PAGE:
Q: What are the most important underappreciated security or privacy risks that organizations face? If you were briefing a corporate board well-educated on privacy and security, what issues do you think you’d highlight that they might not be fully aware of or fully appreciate?
Levin: Organizations have come to rely heavily on perimeter defenses such as firewalls, intrusion detection systems, honeypots and virtual private networks, which definitely have their place. However, the vast majority of successful breaches continue to revolve around the human factor: tricking an employee to click on an email attachment or a web link that ultimately gives an attacker deep network access, or hijacking an employee’s logon and using it to roam the network. Continuous employee awareness training and enforcement of robust data security policies are crucial. So are incident response planning, vulnerability patching and penetration testing. But these things aren’t sexy, so they continue to get short shrift in all too many companies.
Q: Ransomware has received a lot of attention lately. It seems like the most frightening horror villain out there. Are the fears warranted? Are there other risks out there that are as serious?
Levin: Ransomware remains a scourge. Unfortunately we have yet to experience its worst forms. The WannaCry attack last May pioneered the use of cyber weapons stolen from the NSA to rapidly spread ransomware attacks to hundreds of organizations within a matter of hours. The similar Petya campaign followed in June. More sophisticated variants are sure to come.
Many healthcare and financial services organizations—prime targets over the past few years—have significantly tightened up their cyber defenses and made themselves harder targets. But as WannaCry and Petya showed, cyber extortionists will continually seek out the weak and vulnerable with innovative attacks. Companies that aren’t doing security- and disaster-recovery best practices (for example—updating and upgrading software and operating systems or using “air-gapped” back-up systems) will have no choice but to pay a ransom to restore their systems.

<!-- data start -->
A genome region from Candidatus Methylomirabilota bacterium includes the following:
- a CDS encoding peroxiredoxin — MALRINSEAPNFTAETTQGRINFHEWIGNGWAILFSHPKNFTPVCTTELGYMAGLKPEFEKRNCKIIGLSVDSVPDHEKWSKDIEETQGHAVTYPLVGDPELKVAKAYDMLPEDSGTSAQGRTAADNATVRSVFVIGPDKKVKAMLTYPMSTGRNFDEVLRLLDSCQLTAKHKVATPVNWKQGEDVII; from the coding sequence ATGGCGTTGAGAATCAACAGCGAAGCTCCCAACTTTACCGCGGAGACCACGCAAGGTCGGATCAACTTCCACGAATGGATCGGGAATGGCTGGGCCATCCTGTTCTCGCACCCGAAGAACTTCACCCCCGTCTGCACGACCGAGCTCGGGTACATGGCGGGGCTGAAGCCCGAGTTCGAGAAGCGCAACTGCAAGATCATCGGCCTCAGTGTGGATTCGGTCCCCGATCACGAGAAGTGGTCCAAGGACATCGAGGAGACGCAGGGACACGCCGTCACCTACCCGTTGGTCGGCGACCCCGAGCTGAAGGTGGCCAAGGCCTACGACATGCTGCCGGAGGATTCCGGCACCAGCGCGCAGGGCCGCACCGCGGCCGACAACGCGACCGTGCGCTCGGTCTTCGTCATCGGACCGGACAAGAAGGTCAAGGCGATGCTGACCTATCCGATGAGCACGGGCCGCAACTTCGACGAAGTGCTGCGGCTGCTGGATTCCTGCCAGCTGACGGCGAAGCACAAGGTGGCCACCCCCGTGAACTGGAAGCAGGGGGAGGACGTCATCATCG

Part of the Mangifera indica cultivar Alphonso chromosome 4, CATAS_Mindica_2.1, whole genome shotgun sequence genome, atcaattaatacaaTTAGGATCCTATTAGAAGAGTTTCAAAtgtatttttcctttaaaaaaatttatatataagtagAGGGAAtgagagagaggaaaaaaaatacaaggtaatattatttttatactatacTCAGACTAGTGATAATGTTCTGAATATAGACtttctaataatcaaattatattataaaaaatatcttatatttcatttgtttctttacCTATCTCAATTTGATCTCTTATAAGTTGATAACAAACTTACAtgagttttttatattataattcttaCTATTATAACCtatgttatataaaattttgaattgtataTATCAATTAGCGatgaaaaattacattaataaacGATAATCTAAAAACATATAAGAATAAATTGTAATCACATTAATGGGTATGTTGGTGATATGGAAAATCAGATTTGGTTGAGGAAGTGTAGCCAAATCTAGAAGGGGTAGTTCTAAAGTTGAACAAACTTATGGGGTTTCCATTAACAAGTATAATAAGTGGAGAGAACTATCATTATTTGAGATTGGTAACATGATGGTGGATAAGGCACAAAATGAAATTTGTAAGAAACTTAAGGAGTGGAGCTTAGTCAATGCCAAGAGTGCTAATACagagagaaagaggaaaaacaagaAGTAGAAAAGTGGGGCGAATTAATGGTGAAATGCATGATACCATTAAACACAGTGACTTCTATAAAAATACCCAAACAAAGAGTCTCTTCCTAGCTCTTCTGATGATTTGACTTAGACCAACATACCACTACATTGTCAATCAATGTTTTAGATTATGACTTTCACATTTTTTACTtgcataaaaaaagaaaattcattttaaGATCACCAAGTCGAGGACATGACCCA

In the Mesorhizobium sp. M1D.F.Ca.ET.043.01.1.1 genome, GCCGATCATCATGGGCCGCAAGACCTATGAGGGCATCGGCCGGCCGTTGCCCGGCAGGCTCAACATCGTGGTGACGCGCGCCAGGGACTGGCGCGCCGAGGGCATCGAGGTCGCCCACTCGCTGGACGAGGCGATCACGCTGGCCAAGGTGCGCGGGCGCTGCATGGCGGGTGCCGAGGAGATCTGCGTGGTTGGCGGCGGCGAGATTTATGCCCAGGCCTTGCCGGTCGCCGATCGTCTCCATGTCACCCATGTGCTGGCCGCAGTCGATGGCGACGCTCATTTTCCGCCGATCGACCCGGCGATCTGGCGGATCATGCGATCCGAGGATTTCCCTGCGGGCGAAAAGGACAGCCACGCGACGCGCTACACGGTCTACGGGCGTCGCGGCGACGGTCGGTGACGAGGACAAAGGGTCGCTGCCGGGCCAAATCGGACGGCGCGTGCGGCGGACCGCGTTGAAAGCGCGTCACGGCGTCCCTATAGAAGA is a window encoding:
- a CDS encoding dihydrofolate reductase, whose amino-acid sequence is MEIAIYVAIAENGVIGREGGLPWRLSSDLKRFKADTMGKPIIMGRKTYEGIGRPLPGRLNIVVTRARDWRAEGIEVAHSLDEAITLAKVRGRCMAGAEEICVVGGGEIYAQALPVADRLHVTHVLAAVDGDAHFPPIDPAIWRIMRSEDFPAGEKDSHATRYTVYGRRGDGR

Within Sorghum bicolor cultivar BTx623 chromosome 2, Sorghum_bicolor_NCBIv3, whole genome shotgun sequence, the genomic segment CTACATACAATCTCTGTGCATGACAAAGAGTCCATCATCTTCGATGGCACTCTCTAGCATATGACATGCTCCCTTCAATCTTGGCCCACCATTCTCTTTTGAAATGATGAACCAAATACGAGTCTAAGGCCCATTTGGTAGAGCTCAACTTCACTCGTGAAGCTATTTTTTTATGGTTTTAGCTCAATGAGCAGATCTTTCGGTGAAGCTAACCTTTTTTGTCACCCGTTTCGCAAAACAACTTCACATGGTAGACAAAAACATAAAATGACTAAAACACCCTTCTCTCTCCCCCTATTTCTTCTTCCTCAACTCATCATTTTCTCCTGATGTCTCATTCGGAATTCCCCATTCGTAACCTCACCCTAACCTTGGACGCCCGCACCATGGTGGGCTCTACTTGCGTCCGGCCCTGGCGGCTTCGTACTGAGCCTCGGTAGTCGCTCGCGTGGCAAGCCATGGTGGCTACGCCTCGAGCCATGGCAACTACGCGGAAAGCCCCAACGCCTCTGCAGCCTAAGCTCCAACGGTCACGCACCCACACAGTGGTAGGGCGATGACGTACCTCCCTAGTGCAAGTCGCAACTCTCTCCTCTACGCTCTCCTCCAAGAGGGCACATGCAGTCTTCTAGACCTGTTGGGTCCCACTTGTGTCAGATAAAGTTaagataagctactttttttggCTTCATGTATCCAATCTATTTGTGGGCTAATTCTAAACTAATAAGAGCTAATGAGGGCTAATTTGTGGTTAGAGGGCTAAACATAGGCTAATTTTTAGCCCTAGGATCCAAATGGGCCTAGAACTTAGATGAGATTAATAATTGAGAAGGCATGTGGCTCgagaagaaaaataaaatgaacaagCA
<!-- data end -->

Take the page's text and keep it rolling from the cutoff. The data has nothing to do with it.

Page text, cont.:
Another rising threat is botnet-driven account takeovers. A botnet is a collection of thousands of infected computers and virtual machines in the Internet cloud under the control of one attacker. Crime rings are loading up botnets with millions of stolen names and passwords and instructing them to carry out a “brute force” hacking routines, testing these ill-gotten logons at multiple websites until access is gained. The account then gets drained, used in a money laundering operation or leveraged to access a corporate network.
Q: What are the best things organizations can do to limit their risk?
Levin: One of the most effective measures is to implement a comprehensive vulnerability management program. By continually evaluating itself for issues that may lead to breaches, a business can get a little bit more secure every day. This should include periodic vulnerability scans and network penetration testing and user account reviews, and a data assessment and segmentation program. Too many companies have “flat” networks in which most systems can be accessed by more users than necessary. By creating privacy zones, and methodically parsing access, an organization can dramatically cut the risk of a consequential breach.